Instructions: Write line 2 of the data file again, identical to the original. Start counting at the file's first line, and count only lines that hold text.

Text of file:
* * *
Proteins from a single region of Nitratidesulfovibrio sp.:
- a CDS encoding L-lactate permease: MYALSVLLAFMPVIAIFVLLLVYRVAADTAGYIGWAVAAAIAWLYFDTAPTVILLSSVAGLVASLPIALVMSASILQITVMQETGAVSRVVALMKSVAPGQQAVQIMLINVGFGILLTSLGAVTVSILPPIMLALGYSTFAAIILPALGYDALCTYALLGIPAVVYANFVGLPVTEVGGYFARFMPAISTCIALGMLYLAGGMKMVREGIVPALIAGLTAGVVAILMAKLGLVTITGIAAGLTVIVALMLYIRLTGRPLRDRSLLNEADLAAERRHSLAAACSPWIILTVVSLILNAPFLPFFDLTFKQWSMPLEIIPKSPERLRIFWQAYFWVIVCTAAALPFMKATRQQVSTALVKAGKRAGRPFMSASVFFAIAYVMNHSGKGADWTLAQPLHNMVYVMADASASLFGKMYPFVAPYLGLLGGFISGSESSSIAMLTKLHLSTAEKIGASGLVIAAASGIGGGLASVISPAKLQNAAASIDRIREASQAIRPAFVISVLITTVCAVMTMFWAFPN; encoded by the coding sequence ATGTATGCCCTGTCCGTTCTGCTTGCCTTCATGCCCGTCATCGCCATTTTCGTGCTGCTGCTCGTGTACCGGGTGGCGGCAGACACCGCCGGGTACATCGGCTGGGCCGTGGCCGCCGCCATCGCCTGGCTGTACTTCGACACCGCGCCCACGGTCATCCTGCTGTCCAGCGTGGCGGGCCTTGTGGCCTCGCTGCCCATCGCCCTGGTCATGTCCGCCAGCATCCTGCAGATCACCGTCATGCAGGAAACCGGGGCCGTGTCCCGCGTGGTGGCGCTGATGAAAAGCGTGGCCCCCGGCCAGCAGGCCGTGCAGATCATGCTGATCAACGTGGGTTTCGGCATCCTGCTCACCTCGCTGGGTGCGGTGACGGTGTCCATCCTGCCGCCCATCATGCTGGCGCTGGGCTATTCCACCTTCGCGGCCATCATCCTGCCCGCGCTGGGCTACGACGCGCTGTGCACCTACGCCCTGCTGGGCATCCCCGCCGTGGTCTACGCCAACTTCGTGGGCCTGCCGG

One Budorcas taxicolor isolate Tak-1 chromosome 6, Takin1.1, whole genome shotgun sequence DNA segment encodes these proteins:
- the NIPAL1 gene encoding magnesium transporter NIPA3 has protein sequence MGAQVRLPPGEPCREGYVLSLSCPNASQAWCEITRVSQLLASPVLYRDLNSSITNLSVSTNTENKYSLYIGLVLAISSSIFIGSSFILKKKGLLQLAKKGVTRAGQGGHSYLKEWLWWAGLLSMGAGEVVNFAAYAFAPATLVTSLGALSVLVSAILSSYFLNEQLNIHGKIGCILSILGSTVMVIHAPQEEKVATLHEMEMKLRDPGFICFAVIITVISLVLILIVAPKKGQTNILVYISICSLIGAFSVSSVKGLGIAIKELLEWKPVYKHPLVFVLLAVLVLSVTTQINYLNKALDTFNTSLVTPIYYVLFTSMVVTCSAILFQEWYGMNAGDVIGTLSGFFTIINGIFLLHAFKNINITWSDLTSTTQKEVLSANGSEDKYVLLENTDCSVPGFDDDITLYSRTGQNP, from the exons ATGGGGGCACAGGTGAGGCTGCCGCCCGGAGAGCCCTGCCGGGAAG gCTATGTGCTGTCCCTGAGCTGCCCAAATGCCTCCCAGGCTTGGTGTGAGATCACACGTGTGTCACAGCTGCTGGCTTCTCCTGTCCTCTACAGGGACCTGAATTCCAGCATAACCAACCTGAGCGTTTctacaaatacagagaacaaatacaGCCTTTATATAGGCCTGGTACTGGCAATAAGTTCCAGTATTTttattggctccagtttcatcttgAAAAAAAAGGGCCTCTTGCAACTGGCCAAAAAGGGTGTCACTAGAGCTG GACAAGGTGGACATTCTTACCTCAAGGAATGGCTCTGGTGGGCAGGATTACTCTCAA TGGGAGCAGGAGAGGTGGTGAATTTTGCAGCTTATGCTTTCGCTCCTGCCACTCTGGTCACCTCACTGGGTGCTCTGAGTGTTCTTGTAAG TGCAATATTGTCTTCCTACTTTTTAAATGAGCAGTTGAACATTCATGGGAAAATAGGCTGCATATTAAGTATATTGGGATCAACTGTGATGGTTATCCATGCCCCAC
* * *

- a CDS encoding L-lactate permease: MYALSVLLAFMPVIAIFVLLLVYRVAADTAGYIGWAVAAAIAWLYFDTAPTVILLSSVAGLVASLPIALVMSASILQITVMQETGAVSRVVALMKSVAPGQQAVQIMLINVGFGILLTSLGAVTVSILPPIMLALGYSTFAAIILPALGYDALCTYALLGIPAVVYANFVGLPVTEVGGYFARFMPAISTCIALGMLYLAGGMKMVREGIVPALIAGLTAGVVAILMAKLGLVTITGIAAGLTVIVALMLYIRLTGRPLRDRSLLNEADLAAERRHSLAAACSPWIILTVVSLILNAPFLPFFDLTFKQWSMPLEIIPKSPERLRIFWQAYFWVIVCTAAALPFMKATRQQVSTALVKAGKRAGRPFMSASVFFAIAYVMNHSGKGADWTLAQPLHNMVYVMADASASLFGKMYPFVAPYLGLLGGFISGSESSSIAMLTKLHLSTAEKIGASGLVIAAASGIGGGLASVISPAKLQNAAASIDRIREASQAIRPAFVISVLITTVCAVMTMFWAFPN; encoded by the coding sequence ATGTATGCCCTGTCCGTTCTGCTTGCCTTCATGCCCGTCATCGCCATTTTCGTGCTGCTGCTCGTGTACCGGGTGGCGGCAGACACCGCCGGGTACATCGGCTGGGCCGTGGCCGCCGCCATCGCCTGGCTGTACTTCGACACCGCGCCCACGGTCATCCTGCTGTCCAGCGTGGCGGGCCTTGTGGCCTCGCTGCCCATCGCCCTGGTCATGTCCGCCAGCATCCTGCAGATCACCGTCATGCAGGAAACCGGGGCCGTGTCCCGCGTGGTGGCGCTGATGAAAAGCGTGGCCCCCGGCCAGCAGGCCGTGCAGATCATGCTGATCAACGTGGGTTTCGGCATCCTGCTCACCTCGCTGGGTGCGGTGACGGTGTCCATCCTGCCGCCCATCATGCTGGCGCTGGGCTATTCCACCTTCGCGGCCATCATCCTGCCCGCGCTGGGCTACGACGCGCTGTGCACCTACGCCCTGCTGGGCATCCCCGCCGTGGTCTACGCCAACTTCGTGGGCCTGCCGG